Wednesday, October 20, 2021
International

Clampdown threatens Chinese property investment in London

Greenland Group

Chinese investments in London property has fallen sharply in the last three years

Chinese real estate developer Greenland Group began construction of the tallest residential tower in Western Europe in 2014. But seven years later, there are no towers yet.

We installed a slope for heavy machinery and laid the foundation. But as far as I can remember, there is no activity and no one knows what’s going on, said David McCooke, Head of Home Development at Johns & Co, a real estate company based across the site.

Greenland is one of the Chinese real estate developers who rushed to London after the financial crisis as the housing market boomed and relations between Britain and China warmed up.

But like many London real estate projects, the plan has been hit by a slowdown in sales of luxury residential apartments and the pandemic. Currently, there are concerns that regulatory crackdowns in China may end such developers’ interest in the British capital.

Chinese developers are under pressure from the so-called “three red lines.” This is Beijing’s new rule that seeks to curb excessive leverage across the real estate sector by limiting the amount that businesses can borrow.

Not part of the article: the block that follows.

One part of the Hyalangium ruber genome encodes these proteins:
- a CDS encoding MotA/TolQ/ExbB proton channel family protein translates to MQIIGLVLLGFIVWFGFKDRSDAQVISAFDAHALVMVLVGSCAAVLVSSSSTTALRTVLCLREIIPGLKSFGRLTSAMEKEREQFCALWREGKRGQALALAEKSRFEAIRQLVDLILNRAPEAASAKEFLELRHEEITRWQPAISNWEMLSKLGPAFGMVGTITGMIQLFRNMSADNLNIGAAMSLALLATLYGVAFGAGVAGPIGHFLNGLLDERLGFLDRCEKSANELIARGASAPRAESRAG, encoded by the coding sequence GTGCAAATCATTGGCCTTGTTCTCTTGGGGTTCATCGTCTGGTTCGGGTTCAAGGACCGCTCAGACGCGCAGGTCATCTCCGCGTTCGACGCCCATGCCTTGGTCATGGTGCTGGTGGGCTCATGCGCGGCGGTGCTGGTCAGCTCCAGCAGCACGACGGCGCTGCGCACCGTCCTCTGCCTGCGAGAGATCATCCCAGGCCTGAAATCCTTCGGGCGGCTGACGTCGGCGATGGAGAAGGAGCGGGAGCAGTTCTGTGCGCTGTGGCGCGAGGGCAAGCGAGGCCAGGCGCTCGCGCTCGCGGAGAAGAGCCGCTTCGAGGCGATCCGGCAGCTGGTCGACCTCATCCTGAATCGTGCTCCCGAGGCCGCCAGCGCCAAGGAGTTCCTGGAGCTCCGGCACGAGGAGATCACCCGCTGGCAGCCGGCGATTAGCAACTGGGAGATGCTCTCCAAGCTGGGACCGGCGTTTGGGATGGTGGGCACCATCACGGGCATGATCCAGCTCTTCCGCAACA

According to Real Capital Analytics, between 2013 and 2018, buyers from mainland China and Hong Kong poured nearly £ 3.5 billion into London, almost all the cross-border investment flow in London’s land in 2017.

This has fallen sharply in the last three years to about one-tenth of that level, but thousands of homes in London are still funded by China. Many of these are unfinished and unsold.

Hong Kong-listed developer CC Land, which also owns Guangzhou R & F’s subsidiary R & F Property and the Cheese Greater Tower, paid nearly £ 500 million in 2017 for its site in Nine Elms, southwest London but it is still unfinished.

CC Land said the Beijing crackdown would not affect its development. We don’t have a lot of debt and our project is fully funded.

Even without Beijing’s intervention, many Chinese developers face more difficult challenges than expected in London.

Most of the developers in mainland China I know came to the UK with pretty disastrous consequences, said the boss of London’s leading homebuilder. They have suffered construction costs, and really struggled to sell.

China’s investment in London’s development sites and real estate has declined dramatically as challenges have piled up and prices have levelled off. The immediate question now is not whether the Chinese will continue to come, but whether they will leave altogether.

Greenland claims that it has no plans to sell Spire London and intends to advance development as a high-quality, groundbreaking project in response to ongoing housing demand in London’s Docklands.

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